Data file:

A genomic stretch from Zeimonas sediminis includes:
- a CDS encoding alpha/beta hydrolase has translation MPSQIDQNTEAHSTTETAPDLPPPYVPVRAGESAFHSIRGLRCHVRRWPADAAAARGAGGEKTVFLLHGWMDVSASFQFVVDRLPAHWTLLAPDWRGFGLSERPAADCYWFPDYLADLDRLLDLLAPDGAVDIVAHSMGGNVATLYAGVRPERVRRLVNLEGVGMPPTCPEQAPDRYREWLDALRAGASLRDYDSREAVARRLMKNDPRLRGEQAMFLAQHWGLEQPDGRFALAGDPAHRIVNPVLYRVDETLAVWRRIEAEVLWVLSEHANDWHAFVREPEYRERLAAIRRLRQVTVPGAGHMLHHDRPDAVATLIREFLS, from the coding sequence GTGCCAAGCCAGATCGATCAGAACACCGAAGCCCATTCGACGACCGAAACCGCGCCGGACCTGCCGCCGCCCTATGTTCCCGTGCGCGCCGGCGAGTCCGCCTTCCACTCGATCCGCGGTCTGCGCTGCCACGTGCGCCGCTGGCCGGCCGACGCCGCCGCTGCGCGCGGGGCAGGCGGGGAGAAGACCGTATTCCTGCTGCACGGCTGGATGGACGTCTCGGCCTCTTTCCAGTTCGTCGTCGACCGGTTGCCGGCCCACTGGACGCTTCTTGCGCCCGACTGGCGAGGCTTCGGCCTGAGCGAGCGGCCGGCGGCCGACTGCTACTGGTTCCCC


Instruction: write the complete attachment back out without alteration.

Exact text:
A genomic stretch from Zeimonas sediminis includes:
- a CDS encoding alpha/beta hydrolase has translation MPSQIDQNTEAHSTTETAPDLPPPYVPVRAGESAFHSIRGLRCHVRRWPADAAAARGAGGEKTVFLLHGWMDVSASFQFVVDRLPAHWTLLAPDWRGFGLSERPAADCYWFPDYLADLDRLLDLLAPDGAVDIVAHSMGGNVATLYAGVRPERVRRLVNLEGVGMPPTCPEQAPDRYREWLDALRAGASLRDYDSREAVARRLMKNDPRLRGEQAMFLAQHWGLEQPDGRFALAGDPAHRIVNPVLYRVDETLAVWRRIEAEVLWVLSEHANDWHAFVREPEYRERLAAIRRLRQVTVPGAGHMLHHDRPDAVATLIREFLS, from the coding sequence GTGCCAAGCCAGATCGATCAGAACACCGAAGCCCATTCGACGACCGAAACCGCGCCGGACCTGCCGCCGCCCTATGTTCCCGTGCGCGCCGGCGAGTCCGCCTTCCACTCGATCCGCGGTCTGCGCTGCCACGTGCGCCGCTGGCCGGCCGACGCCGCCGCTGCGCGCGGGGCAGGCGGGGAGAAGACCGTATTCCTGCTGCACGGCTGGATGGACGTCTCGGCCTCTTTCCAGTTCGTCGTCGACCGGTTGCCGGCCCACTGGACGCTTCTTGCGCCCGACTGGCGAGGCTTCGGCCTGAGCGAGCGGCCGGCGGCCGACTGCTACTGGTTCCCC